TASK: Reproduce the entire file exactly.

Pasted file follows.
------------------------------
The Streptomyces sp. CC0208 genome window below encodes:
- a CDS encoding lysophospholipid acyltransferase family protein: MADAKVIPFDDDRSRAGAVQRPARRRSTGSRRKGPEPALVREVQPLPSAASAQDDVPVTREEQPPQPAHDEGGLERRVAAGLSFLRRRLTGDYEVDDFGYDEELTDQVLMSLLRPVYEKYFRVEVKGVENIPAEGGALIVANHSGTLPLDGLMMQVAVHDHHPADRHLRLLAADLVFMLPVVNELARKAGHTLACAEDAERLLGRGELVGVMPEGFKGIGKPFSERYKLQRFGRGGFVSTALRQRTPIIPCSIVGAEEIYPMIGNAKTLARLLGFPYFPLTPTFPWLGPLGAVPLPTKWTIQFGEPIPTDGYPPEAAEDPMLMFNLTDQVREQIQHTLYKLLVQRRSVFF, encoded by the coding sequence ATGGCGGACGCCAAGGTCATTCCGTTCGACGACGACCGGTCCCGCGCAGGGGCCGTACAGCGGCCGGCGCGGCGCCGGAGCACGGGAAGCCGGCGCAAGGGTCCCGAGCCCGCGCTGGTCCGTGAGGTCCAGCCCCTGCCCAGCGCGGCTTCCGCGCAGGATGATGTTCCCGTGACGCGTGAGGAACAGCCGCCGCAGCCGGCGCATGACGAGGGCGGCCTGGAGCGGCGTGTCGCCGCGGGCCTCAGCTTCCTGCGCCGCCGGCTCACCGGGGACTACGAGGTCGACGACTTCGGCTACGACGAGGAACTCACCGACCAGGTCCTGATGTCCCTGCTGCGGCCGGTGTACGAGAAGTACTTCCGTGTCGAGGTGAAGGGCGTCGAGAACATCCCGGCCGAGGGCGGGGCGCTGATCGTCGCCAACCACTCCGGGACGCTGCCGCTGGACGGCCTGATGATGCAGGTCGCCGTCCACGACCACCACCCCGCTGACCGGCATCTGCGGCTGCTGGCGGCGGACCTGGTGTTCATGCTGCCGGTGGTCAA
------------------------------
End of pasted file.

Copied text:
The Streptomyces sp. CC0208 genome window below encodes:
- a CDS encoding lysophospholipid acyltransferase family protein: MADAKVIPFDDDRSRAGAVQRPARRRSTGSRRKGPEPALVREVQPLPSAASAQDDVPVTREEQPPQPAHDEGGLERRVAAGLSFLRRRLTGDYEVDDFGYDEELTDQVLMSLLRPVYEKYFRVEVKGVENIPAEGGALIVANHSGTLPLDGLMMQVAVHDHHPADRHLRLLAADLVFMLPVVNELARKAGHTLACAEDAERLLGRGELVGVMPEGFKGIGKPFSERYKLQRFGRGGFVSTALRQRTPIIPCSIVGAEEIYPMIGNAKTLARLLGFPYFPLTPTFPWLGPLGAVPLPTKWTIQFGEPIPTDGYPPEAAEDPMLMFNLTDQVREQIQHTLYKLLVQRRSVFF, encoded by the coding sequence ATGGCGGACGCCAAGGTCATTCCGTTCGACGACGACCGGTCCCGCGCAGGGGCCGTACAGCGGCCGGCGCGGCGCCGGAGCACGGGAAGCCGGCGCAAGGGTCCCGAGCCCGCGCTGGTCCGTGAGGTCCAGCCCCTGCCCAGCGCGGCTTCCGCGCAGGATGATGTTCCCGTGACGCGTGAGGAACAGCCGCCGCAGCCGGCGCATGACGAGGGCGGCCTGGAGCGGCGTGTCGCCGCGGGCCTCAGCTTCCTGCGCCGCCGGCTCACCGGGGACTACGAGGTCGACGACTTCGGCTACGACGAGGAACTCACCGACCAGGTCCTGATGTCCCTGCTGCGGCCGGTGTACGAGAAGTACTTCCGTGTCGAGGTGAAGGGCGTCGAGAACATCCCGGCCGAGGGCGGGGCGCTGATCGTCGCCAACCACTCCGGGACGCTGCCGCTGGACGGCCTGATGATGCAGGTCGCCGTCCACGACCACCACCCCGCTGACCGGCATCTGCGGCTGCTGGCGGCGGACCTGGTGTTCATGCTGCCGGTGGTCAA